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Yesterday, February 20, 2009, the US State Department updated their travel alert for Mexico.

Quoting the captioned website:
Mexican drug cartels are engaged in an increasingly violent conflict - both among themselves and with Mexican security services - for control of narcotics trafficking routes along the U.S.-Mexico border. In order to combat violence, the government of Mexico has deployed troops in various parts of the country. U.S. citizens should cooperate fully with official checkpoints when traveling on Mexican highways.

Some recent Mexican army and police confrontations with drug cartels have resembled small-unit combat, with cartels employing automatic weapons and grenades. Large firefights have taken place in many towns and cities across Mexico but most recently in northern Mexico, including Tijuana, Chihuahua City and Ciudad Juarez. During some of these incidents, U.S. citizens have been trapped and temporarily prevented from leaving the area. The U.S. Mission in Mexico currently restricts non-essential travel to the state of Durango and all parts of the state of Coahuila south of Mexican Highways 25 and 22 and the Alamos River for U.S. government employees assigned to Mexico. This restriction was implemented in light of the recent increase in assaults, murders, and kidnappings in those two states. The situation in northern Mexico remains fluid; the location and timing of future armed engagements cannot be predicted.

A number of areas along the border are experiencing rapid growth in the rates of many types of crime. Robberies, homicides, petty thefts, and carjackings have all increased over the last year across Mexico generally, with notable spikes in Tijuana and northern Baja California. Ciudad Juarez, Tijuana and Nogales are among the cities which have recently experienced public shootouts during daylight hours in shopping centers and other public venues. Criminals have followed and harassed U.S. citizens traveling in their vehicles in border areas including Nuevo Laredo, Matamoros, and Tijuana.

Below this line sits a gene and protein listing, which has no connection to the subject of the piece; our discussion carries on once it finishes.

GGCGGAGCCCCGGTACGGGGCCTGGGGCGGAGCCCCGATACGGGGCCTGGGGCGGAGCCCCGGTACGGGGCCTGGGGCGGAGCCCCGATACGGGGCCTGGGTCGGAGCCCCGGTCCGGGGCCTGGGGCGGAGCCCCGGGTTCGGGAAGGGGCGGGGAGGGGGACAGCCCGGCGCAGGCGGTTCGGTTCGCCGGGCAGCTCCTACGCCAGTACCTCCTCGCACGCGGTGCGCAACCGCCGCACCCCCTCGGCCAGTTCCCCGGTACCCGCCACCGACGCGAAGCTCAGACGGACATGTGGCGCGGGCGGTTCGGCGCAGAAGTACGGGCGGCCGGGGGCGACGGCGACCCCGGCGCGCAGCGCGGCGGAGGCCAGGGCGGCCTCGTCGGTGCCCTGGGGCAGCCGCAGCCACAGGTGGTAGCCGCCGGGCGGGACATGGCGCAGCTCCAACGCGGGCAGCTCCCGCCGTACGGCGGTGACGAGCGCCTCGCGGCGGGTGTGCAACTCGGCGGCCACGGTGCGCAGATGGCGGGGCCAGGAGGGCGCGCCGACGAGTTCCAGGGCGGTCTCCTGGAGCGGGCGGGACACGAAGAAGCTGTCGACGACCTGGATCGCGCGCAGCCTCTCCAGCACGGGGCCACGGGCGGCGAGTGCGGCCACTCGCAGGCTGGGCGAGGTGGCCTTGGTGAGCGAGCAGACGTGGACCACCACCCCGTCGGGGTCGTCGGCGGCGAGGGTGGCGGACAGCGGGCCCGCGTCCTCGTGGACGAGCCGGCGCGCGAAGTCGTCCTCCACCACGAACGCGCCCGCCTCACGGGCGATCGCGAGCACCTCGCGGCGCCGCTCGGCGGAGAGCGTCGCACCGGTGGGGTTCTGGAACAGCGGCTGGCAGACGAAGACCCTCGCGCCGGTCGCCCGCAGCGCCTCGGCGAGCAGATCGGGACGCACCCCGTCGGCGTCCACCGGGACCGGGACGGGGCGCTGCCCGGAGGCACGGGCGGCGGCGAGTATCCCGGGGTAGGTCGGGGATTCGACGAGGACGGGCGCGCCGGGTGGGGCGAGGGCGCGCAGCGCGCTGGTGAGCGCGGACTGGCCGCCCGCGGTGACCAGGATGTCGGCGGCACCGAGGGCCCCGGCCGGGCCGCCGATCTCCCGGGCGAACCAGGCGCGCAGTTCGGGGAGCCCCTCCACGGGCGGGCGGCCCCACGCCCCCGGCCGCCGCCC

The situation in Ciudad Juarez is of special concern. Mexican authorities report that more than 1,800 people have been killed in the city since January 2008. Additionally, this city of 1.6 million people experienced more than 17,000 car thefts and 1,650 carjackings in 2008.


U.S. citizens should make every attempt to travel on main roads during daylight hours, particularly the toll ("cuota") roads, which generally are more secure.

Kidnappings for ransom and crimes of violence in Mexico directed toward foreign nationals are very high and the price you pay for becoming a victim will likely be your life.

When things clear up, Baja will still be there.
 

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Discussion Starter #2 (Edited)
October 13, 2009 - Update

The situation in Mexico remains the same. I continue to work personally on issues surrounding this situation and work frequently with Mexican and US Government officials.

Traveling to and through both urban and rural areas in Mexico should be undertaken with the greatest of care and after careful consideration of potential consequences.

I enjoy Mexico - but I wouldn't take my FJ there on a vacation. There is just too much that can go horribly wrong these days.

I recently opened a blog on the issue. http://us-mexico-border-security.blogspot.com/
 
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